Aldrich said he hasn’t decided whether he will seek the job permanently.

One of the first issues the search committee will take up — and that will affect Aldrich — will be the qualifications of the next dean. Will the committee call for someone with a strong academic or research background? Or will it leave the door open — as a growing number of colleges do these days — for someone who has extensive professional experience and will surround himself or herself with advisors who have scholarly credentials?

Aldrich has strong local and Latin American business connections that Klock, who had previously been dean of the School of Business at the University of Alabama-Birmingham, lacked.

Aldrich, of course, recognizes some important differences between a corporation, where executives answer to a board of a directors, and a major university.

“Here, the faculty really drives it,” he said

It was faculty members whose complaints prompted the university to commission a survey that confirmedlow morale and distrust of Klock dean and led to his resignation.

Now, Aldrich will need support from those same faculty members.

The College of Business is the largest of FIU’s professional schools, with about 6,000 undergraduate and 2,000 graduate students. It has more specialty degrees and programs than many business schools, offering bachelor’s degrees in accounting and business administration, and a variety of master’s degrees in such areas as real estate, health care, human resources management and international business.

The college also has dual-degree international-business programs with schools in 27 countries where graduate students attend classes at FIU and a school abroad and get degrees from both.

Some of those programs were singled out for praise by the team from the Association to Advance Collegiate Schools of Business that recommended in 2013 that FIU’s five-year accreditation be extended.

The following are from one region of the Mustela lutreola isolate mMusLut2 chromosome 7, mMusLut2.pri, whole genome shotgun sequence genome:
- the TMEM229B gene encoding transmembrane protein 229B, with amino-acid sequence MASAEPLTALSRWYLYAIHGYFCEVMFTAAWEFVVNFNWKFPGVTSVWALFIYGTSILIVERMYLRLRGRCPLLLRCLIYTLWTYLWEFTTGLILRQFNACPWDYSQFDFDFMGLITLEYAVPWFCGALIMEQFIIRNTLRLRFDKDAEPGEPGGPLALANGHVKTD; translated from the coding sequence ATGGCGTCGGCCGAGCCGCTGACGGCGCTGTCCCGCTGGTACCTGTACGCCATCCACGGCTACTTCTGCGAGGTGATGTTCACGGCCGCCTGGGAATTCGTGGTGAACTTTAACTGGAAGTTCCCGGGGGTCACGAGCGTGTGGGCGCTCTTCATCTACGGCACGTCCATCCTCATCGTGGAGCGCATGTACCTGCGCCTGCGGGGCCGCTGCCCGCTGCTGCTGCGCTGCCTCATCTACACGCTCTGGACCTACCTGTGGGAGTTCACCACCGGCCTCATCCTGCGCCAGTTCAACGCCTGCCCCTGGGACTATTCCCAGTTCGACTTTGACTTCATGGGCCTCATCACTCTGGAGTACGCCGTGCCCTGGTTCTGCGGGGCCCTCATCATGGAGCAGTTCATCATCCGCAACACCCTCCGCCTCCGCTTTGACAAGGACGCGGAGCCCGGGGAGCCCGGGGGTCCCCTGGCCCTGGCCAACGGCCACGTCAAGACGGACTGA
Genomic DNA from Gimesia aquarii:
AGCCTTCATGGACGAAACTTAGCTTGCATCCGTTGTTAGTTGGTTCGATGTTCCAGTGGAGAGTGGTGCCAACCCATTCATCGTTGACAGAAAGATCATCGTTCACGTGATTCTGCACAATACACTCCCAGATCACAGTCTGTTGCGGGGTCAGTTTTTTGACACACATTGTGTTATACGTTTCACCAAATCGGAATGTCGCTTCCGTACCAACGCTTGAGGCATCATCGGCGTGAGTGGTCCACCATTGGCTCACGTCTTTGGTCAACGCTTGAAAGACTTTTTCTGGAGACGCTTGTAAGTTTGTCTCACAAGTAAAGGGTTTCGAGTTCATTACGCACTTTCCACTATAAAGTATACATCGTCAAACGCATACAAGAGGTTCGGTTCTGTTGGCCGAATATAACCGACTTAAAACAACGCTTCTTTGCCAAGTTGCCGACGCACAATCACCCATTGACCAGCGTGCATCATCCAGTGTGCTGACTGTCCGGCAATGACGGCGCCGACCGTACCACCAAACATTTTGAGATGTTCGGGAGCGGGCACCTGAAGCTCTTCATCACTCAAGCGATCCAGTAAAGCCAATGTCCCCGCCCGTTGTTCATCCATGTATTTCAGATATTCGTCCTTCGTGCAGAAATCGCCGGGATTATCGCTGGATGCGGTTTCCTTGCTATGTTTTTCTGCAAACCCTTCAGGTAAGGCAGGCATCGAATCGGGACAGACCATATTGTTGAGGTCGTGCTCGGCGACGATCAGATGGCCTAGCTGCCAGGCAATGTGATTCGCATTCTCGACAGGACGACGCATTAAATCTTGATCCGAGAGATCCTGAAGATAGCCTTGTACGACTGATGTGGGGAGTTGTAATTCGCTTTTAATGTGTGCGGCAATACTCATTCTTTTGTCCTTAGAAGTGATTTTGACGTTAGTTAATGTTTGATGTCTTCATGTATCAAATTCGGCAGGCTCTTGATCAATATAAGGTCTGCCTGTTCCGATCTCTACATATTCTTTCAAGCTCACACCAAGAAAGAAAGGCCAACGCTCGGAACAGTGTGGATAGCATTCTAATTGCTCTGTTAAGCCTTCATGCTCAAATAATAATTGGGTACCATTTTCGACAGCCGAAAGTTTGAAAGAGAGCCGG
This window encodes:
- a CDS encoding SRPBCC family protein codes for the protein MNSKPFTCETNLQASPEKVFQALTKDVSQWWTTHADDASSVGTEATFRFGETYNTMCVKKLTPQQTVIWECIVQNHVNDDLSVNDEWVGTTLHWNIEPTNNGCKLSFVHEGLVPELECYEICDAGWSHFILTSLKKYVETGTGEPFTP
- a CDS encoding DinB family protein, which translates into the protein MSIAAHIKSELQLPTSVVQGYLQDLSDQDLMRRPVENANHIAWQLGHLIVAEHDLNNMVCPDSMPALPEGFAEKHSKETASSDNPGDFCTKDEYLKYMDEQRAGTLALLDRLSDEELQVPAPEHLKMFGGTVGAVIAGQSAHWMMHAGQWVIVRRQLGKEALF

Although FIU’s rankings don’t put it among the cream of business schools, some individual programs have gotten high numbers in several annual college rankings: U.S. News and World Report ranked it eighth in undergraduate international business programs this year, No. 23 in graduate international business programs and No. 27 in online graduate business programs last year. Bloomberg Businessweek’s most recent rankings listed its MBA programs at No. 56. Modern Healthcare ranked FIU No. 5 for healthcare MBAs.

Its graduate programs also are a strong source of revenue for the school because of state rules that allow FIU to charge higher tuitition rates. A foreign or out-of-state grad student, for instance, pays $23,766 — almost quadruple an in-state undergrad. The graduate programs allowed the College of Business to build up a budget surplus.

But some key changes in the undergraduate program — pushing students to declare majors earlier, lowering the grade point average required to take upper-division classes — forced the school to hire more faculty, which ate up that surplus. Klock also looked for money-saving “efficiencies” in the grad school, Furton said. The resulting shake-ups were partly responsible for the uproar among faculty.

“That’s one of the things Dean Aldrich is charged with,” Furton said, “to get into these programs, to look at the resources for the graduate programs and make sure that they are properly resourced.”